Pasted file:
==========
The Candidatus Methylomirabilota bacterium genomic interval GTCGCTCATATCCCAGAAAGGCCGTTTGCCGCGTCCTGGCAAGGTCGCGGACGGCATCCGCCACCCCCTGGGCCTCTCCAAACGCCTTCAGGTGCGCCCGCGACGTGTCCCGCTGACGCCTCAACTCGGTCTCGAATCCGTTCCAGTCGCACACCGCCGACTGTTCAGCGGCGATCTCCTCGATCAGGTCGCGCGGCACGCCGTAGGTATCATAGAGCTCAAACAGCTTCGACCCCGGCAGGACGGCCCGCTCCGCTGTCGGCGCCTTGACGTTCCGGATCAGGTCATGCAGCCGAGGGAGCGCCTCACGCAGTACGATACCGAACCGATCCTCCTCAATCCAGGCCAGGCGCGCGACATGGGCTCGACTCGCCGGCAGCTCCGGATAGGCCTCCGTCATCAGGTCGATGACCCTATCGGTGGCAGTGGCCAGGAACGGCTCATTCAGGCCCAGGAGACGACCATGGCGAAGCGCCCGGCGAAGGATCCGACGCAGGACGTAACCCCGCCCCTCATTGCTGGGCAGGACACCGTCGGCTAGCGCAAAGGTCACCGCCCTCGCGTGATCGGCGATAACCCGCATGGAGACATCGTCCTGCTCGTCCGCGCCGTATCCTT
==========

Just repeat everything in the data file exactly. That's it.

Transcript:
The Candidatus Methylomirabilota bacterium genomic interval GTCGCTCATATCCCAGAAAGGCCGTTTGCCGCGTCCTGGCAAGGTCGCGGACGGCATCCGCCACCCCCTGGGCCTCTCCAAACGCCTTCAGGTGCGCCCGCGACGTGTCCCGCTGACGCCTCAACTCGGTCTCGAATCCGTTCCAGTCGCACACCGCCGACTGTTCAGCGGCGATCTCCTCGATCAGGTCGCGCGGCACGCCGTAGGTATCATAGAGCTCAAACAGCTTCGACCCCGGCAGGACGGCCCGCTCCGCTGTCGGCGCCTTGACGTTCCGGATCAGGTCATGCAGCCGAGGGAGCGCCTCACGCAGTACGATACCGAACCGATCCTCCTCAATCCAGGCCAGGCGCGCGACATGGGCTCGACTCGCCGGCAGCTCCGGATAGGCCTCCGTCATCAGGTCGATGACCCTATCGGTGGCAGTGGCCAGGAACGGCTCATTCAGGCCCAGGAGACGACCATGGCGAAGCGCCCGGCGAAGGATCCGACGCAGGACGTAACCCCGCCCCTCATTGCTGGGCAGGACACCGTCGGCTAGCGCAAAGGTCACCGCCCTCGCGTGATCGGCGATAACCCGCATGGAGACATCGTCCTGCTCGTCCGCGCCGTATCCTT